This Is Farming.

Economy

Moo Means More for South Dakota’s Economy

Whether you crave a double scoop of classic vanilla, savor slicing away at a wedge of cheese or just thirst for that cold glass of milk in the morning, all of these are only possible thanks to South Dakota’s dairy farmers and corn producers.

In honor of Dairy Month, here’s the scoop on how dairy impacts South Dakota….and why moo really does mean more.

More of a market for our corn producers

Dairy products are the second leading livestock commodity in the state but dairy production requires feed resources from our corn and other grain producers, creating a better market for our growers. Each year, South Dakota’s dairy cattle consume nearly 337,000 tons of feed.

More dairy products contributing to our economy

Dairy processing in South Dakota has expanded greatly over the last five years – resulting in ice cream, milk powder, whey blends and that other great treat we all love – cheese! 265 million pounds of cheese a year to be exact. From 2015 to 2016 dairy production in South Dakota grew by 13%, the highest rate of growth in the country.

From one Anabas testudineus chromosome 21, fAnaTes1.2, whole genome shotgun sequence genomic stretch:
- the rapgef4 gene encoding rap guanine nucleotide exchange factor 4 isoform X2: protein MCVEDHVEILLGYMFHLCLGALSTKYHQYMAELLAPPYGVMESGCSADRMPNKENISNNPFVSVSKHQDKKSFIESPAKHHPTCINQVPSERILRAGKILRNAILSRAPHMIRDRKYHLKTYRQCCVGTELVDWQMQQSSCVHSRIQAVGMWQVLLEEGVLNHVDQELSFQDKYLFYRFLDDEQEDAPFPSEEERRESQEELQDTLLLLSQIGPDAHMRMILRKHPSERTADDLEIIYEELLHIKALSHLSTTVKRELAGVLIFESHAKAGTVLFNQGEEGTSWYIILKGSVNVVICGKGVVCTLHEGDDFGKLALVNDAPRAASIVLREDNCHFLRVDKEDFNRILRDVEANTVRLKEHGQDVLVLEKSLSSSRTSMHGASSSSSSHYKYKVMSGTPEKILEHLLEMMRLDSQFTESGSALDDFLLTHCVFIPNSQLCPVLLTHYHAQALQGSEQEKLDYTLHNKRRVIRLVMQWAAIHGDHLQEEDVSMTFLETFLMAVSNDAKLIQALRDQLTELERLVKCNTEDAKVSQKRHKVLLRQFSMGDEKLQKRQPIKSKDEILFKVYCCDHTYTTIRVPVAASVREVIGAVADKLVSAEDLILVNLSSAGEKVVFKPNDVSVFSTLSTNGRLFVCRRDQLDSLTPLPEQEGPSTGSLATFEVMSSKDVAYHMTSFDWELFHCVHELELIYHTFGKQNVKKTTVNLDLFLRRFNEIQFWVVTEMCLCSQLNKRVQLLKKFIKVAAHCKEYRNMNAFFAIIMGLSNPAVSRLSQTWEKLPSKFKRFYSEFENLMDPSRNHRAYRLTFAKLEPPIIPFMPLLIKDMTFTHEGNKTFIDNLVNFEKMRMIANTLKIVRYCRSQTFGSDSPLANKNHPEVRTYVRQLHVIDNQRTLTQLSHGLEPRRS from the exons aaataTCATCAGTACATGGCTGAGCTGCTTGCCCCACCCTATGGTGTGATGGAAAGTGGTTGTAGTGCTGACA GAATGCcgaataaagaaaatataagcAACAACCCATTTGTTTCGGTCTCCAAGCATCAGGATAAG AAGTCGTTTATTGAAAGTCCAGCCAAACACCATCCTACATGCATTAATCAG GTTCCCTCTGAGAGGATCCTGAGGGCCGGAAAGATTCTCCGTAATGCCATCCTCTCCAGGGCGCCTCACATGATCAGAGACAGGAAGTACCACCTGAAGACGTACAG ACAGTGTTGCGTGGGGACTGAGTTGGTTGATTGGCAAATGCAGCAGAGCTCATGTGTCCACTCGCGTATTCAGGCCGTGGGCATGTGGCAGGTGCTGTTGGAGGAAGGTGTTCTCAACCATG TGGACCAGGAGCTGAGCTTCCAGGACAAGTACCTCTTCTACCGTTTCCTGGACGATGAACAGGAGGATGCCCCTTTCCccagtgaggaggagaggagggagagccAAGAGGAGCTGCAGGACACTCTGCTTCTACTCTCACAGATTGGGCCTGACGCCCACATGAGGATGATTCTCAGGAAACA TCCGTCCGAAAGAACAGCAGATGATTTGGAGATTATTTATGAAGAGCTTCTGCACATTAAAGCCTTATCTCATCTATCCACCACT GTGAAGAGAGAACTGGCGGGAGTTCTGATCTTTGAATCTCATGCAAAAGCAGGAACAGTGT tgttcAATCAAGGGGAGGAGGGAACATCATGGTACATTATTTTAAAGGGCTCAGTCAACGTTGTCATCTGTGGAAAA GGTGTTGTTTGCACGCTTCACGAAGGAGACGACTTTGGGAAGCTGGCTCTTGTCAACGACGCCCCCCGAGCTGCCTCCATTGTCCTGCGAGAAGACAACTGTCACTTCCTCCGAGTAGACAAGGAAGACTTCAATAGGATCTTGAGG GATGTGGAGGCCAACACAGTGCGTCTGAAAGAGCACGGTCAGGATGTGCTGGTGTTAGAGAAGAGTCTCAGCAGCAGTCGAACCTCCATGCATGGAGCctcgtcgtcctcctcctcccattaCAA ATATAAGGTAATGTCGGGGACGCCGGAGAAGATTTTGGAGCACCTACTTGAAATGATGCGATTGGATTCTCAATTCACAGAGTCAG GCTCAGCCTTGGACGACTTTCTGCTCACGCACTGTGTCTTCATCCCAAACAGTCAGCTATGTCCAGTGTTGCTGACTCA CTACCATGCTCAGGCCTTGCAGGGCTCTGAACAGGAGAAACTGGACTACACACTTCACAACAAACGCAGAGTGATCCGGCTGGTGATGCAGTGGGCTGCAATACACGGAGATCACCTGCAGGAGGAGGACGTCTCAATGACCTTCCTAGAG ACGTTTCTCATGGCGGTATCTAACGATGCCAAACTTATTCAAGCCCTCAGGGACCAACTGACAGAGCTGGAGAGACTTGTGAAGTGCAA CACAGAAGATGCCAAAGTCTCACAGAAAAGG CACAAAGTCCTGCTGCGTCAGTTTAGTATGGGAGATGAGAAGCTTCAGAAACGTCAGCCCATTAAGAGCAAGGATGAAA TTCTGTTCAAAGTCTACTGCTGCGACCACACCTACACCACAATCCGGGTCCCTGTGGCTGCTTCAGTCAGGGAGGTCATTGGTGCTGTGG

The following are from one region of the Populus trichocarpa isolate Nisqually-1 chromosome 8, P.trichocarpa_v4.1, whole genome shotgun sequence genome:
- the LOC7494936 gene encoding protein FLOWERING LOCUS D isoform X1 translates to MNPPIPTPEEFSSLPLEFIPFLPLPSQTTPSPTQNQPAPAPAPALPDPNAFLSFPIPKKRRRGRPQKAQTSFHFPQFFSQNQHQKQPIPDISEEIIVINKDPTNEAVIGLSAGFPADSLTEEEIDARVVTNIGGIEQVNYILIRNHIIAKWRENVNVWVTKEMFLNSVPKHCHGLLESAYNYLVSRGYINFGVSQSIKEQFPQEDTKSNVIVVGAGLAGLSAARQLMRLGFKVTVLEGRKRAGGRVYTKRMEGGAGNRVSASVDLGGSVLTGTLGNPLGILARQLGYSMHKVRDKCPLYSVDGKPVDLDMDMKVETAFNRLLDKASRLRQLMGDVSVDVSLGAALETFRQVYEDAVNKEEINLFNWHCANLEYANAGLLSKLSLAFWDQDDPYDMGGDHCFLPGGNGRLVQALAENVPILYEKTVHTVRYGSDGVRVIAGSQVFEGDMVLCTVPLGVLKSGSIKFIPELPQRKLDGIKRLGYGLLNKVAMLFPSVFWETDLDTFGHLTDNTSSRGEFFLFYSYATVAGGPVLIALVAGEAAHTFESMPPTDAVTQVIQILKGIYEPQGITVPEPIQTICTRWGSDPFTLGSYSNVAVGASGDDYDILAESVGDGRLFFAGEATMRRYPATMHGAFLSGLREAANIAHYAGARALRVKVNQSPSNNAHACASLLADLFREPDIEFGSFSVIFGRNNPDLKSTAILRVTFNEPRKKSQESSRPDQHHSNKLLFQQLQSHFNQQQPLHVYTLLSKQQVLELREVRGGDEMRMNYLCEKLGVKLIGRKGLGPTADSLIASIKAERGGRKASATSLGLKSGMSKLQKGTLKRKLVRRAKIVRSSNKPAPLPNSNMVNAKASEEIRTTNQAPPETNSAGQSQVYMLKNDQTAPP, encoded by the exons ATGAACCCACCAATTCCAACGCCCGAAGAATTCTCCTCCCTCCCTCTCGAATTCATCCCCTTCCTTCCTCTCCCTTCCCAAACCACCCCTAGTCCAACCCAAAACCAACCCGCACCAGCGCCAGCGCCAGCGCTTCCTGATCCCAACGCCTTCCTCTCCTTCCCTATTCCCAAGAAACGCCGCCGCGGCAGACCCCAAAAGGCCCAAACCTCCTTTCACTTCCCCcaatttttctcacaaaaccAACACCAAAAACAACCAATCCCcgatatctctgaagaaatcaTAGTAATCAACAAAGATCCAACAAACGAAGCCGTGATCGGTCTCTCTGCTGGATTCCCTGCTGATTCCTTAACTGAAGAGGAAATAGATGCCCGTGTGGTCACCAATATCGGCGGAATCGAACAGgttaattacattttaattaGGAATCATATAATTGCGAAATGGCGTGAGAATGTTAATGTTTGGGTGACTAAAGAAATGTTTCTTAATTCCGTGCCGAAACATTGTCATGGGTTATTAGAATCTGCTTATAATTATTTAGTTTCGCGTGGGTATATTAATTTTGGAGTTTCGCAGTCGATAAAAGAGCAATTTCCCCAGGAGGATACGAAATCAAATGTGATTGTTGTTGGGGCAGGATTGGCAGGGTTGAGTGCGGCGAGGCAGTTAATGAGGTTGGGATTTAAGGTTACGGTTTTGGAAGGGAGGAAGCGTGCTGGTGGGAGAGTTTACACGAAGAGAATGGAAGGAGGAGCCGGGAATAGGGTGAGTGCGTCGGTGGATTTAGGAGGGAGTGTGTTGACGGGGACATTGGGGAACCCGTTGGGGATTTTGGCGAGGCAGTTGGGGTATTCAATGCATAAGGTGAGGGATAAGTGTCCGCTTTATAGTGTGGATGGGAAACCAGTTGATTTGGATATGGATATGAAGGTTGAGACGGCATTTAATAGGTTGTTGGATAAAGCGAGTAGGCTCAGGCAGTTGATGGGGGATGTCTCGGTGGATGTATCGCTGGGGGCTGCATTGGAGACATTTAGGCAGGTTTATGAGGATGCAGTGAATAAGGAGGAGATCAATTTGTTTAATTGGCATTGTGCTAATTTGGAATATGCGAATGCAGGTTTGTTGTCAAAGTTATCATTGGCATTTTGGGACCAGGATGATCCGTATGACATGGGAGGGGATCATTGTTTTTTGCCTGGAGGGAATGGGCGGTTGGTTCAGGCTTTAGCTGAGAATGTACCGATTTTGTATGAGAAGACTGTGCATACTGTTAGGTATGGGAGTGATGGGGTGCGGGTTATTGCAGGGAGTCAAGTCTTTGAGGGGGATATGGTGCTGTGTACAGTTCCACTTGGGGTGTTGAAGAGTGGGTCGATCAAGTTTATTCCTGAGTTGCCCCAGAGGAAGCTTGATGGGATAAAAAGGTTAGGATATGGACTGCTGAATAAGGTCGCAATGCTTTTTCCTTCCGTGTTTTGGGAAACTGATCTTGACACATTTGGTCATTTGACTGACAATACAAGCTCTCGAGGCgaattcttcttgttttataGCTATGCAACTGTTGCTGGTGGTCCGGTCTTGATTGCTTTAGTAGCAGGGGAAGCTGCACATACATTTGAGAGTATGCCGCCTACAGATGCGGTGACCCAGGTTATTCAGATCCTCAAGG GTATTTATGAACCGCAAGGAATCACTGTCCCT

More efficiency and attention to the environment

Dairy’s environmental impact is much less than you may think. Large livestock facilities in South Dakota are highly regulated to protect water quality and environmental impact. To obtain state permits, producers must present engineering plans, including manure management and attend training workshops to clarify all necessary regulations. A smaller environmental footprint, still means a big economic impact.

So whether you support dairy in your operation or your grocery cart, remember, moo really does mean more for South Dakota.

Agriculture puts $25.6 billion into South Dakota’s economy

It’s an economic powerhouse! Farming is South Dakota’s largest economic sector.

  • Production agriculture’s direct effect on the South Dakota economy was $8.3 billion, representing the value of products produced.
  • An additional impact of $3.4 billion results from businesses supplying inputs, and effects of increased household spending are $1.6 billion, bringing the total to $13.3 billion for production agriculture.
  • Agriculture contributes more than $645 million to South Dakota’s tax revenues.
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